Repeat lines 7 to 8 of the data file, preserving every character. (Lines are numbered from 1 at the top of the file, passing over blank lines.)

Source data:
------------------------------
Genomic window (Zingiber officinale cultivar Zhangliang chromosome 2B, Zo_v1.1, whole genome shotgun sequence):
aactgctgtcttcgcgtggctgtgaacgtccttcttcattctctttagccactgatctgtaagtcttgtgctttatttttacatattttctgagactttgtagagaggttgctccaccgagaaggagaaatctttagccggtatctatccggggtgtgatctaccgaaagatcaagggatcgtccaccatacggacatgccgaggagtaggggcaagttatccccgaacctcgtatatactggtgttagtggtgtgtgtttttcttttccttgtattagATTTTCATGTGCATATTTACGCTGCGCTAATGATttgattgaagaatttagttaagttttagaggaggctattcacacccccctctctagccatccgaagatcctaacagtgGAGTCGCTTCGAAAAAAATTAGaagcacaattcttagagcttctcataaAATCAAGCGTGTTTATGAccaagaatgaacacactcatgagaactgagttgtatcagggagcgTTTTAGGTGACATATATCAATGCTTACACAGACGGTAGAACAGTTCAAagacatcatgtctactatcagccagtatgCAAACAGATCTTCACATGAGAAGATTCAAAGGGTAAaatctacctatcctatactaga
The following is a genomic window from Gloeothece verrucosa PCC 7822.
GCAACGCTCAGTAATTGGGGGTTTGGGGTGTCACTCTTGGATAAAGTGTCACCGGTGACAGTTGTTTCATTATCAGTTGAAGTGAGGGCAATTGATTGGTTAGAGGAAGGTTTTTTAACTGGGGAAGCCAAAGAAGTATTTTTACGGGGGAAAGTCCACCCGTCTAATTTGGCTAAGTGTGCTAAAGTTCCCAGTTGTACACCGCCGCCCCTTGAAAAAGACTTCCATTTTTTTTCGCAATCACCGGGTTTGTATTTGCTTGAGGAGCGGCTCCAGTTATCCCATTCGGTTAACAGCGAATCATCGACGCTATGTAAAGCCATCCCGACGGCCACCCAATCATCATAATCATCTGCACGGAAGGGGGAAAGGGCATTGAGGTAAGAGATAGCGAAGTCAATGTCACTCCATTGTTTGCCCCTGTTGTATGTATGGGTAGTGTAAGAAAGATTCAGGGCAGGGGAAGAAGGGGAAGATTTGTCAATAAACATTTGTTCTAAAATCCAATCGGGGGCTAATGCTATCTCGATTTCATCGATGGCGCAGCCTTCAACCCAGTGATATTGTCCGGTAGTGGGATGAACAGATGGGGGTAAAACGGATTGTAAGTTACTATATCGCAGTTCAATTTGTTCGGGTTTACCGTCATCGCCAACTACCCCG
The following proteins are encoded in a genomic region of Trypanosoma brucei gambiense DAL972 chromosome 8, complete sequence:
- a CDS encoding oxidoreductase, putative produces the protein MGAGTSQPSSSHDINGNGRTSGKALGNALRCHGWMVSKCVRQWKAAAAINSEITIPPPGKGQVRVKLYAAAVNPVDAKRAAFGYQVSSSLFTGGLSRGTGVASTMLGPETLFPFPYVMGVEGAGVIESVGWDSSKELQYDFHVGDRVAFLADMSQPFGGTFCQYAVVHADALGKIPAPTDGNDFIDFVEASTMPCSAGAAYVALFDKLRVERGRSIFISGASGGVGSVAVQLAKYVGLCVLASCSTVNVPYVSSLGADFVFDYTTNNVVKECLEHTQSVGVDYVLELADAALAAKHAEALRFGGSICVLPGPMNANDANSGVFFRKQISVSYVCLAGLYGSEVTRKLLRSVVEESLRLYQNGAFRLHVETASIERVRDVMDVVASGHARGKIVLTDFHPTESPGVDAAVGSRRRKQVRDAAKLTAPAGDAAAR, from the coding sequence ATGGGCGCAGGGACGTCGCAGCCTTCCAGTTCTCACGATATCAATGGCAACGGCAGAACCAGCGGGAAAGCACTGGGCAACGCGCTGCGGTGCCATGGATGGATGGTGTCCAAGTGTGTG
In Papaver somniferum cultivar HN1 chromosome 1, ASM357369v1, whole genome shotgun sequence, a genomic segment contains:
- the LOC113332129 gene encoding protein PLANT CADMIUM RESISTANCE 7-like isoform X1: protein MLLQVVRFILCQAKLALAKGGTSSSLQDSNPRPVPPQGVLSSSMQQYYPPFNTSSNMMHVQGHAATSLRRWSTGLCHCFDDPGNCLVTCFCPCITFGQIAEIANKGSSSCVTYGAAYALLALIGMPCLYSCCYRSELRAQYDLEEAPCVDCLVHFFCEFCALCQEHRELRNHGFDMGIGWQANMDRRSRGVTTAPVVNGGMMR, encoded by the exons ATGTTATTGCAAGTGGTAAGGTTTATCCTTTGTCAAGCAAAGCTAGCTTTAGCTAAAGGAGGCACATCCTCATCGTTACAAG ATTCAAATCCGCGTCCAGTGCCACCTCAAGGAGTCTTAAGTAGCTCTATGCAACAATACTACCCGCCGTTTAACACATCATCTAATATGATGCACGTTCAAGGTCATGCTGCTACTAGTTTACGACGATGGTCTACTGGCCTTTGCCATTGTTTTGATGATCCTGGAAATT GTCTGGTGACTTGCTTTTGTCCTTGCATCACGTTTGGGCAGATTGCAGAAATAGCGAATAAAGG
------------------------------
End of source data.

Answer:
In Papaver somniferum cultivar HN1 chromosome 1, ASM357369v1, whole genome shotgun sequence, a genomic segment contains:
- the LOC113332129 gene encoding protein PLANT CADMIUM RESISTANCE 7-like isoform X1: protein MLLQVVRFILCQAKLALAKGGTSSSLQDSNPRPVPPQGVLSSSMQQYYPPFNTSSNMMHVQGHAATSLRRWSTGLCHCFDDPGNCLVTCFCPCITFGQIAEIANKGSSSCVTYGAAYALLALIGMPCLYSCCYRSELRAQYDLEEAPCVDCLVHFFCEFCALCQEHRELRNHGFDMGIGWQANMDRRSRGVTTAPVVNGGMMR, encoded by the exons ATGTTATTGCAAGTGGTAAGGTTTATCCTTTGTCAAGCAAAGCTAGCTTTAGCTAAAGGAGGCACATCCTCATCGTTACAAG ATTCAAATCCGCGTCCAGTGCCACCTCAAGGAGTCTTAAGTAGCTCTATGCAACAATACTACCCGCCGTTTAACACATCATCTAATATGATGCACGTTCAAGGTCATGCTGCTACTAGTTTACGACGATGGTCTACTGGCCTTTGCCATTGTTTTGATGATCCTGGAAATT GTCTGGTGACTTGCTTTTGTCCTTGCATCACGTTTGGGCAGATTGCAGAAATAGCGAATAAAGG